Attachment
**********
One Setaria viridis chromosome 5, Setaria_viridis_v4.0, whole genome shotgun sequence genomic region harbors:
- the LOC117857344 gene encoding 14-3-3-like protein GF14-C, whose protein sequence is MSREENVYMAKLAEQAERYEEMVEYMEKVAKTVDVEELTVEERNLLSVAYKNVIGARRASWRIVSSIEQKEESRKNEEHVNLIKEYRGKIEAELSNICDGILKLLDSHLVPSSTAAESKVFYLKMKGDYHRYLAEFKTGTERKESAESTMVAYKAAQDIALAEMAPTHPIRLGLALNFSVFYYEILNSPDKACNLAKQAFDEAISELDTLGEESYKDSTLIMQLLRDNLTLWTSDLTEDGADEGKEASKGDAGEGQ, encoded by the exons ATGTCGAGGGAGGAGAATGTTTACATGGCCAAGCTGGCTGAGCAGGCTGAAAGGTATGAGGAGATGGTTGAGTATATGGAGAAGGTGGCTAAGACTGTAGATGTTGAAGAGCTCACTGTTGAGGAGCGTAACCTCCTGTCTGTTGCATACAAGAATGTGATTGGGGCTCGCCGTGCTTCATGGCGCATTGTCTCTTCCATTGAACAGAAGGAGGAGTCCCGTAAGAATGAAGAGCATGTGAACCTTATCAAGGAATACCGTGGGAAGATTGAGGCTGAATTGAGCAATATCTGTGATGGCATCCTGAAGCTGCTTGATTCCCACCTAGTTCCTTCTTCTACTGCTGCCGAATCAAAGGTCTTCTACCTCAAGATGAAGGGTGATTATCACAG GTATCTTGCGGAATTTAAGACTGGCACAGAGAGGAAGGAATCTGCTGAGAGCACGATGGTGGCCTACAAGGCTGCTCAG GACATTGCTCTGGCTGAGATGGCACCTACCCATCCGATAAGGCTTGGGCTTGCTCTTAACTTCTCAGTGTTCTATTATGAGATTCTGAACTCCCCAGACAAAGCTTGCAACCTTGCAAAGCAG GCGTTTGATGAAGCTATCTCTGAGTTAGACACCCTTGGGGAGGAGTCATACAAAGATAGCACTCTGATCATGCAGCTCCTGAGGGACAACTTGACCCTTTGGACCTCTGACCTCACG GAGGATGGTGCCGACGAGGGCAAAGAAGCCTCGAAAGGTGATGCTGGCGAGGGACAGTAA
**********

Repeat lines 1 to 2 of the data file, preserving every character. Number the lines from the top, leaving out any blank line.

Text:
One Setaria viridis chromosome 5, Setaria_viridis_v4.0, whole genome shotgun sequence genomic region harbors:
- the LOC117857344 gene encoding 14-3-3-like protein GF14-C, whose protein sequence is MSREENVYMAKLAEQAERYEEMVEYMEKVAKTVDVEELTVEERNLLSVAYKNVIGARRASWRIVSSIEQKEESRKNEEHVNLIKEYRGKIEAELSNICDGILKLLDSHLVPSSTAAESKVFYLKMKGDYHRYLAEFKTGTERKESAESTMVAYKAAQDIALAEMAPTHPIRLGLALNFSVFYYEILNSPDKACNLAKQAFDEAISELDTLGEESYKDSTLIMQLLRDNLTLWTSDLTEDGADEGKEASKGDAGEGQ, encoded by the exons ATGTCGAGGGAGGAGAATGTTTACATGGCCAAGCTGGCTGAGCAGGCTGAAAGGTATGAGGAGATGGTTGAGTATATGGAGAAGGTGGCTAAGACTGTAGATGTTGAAGAGCTCACTGTTGAGGAGCGTAACCTCCTGTCTGTTGCATACAAGAATGTGATTGGGGCTCGCCGTGCTTCATGGCGCATTGTCTCTTCCATTGAACAGAAGGAGGAGTCCCGTAAGAATGAAGAGCATGTGAACCTTATCAAGGAATACCGTGGGAAGATTGAGGCTGAATTGAGCAATATCTGTGATGGCATCCTGAAGCTGCTTGATTCCCACCTAGTTCCTTCTTCTACTGCTGCCGAATCAAAGGTCTTCTACCTCAAGATGAAGGGTGATTATCACAG GTATCTTGCGGAATTTAAGACTGGCACAGAGAGGAAGGAATCTGCTGAGAGCACGATGGTGGCCTACAAGGCTGCTCAG GACATTGCTCTGGCTGAGATGGCACCTACCCATCCGATAAGGCTTGGGCTTGCTCTTAACTTCTCAGTGTTCTATTATGAGATTCTGAACTCCCCAGACAAAGCTTGCAACCTTGCAAAGCAG GCGTTTGATGAAGCTATCTCTGAGTTAGACACCCTTGGGGAGGAGTCATACAAAGATAGCACTCTGATCATGCAGCTCCTGAGGGACAACTTGACCCTTTGGACCTCTGACCTCACG GAGGATGGTGCCGACGAGGGCAAAGAAGCCTCGAAAGGTGATGCTGGCGAGGGACAGTAA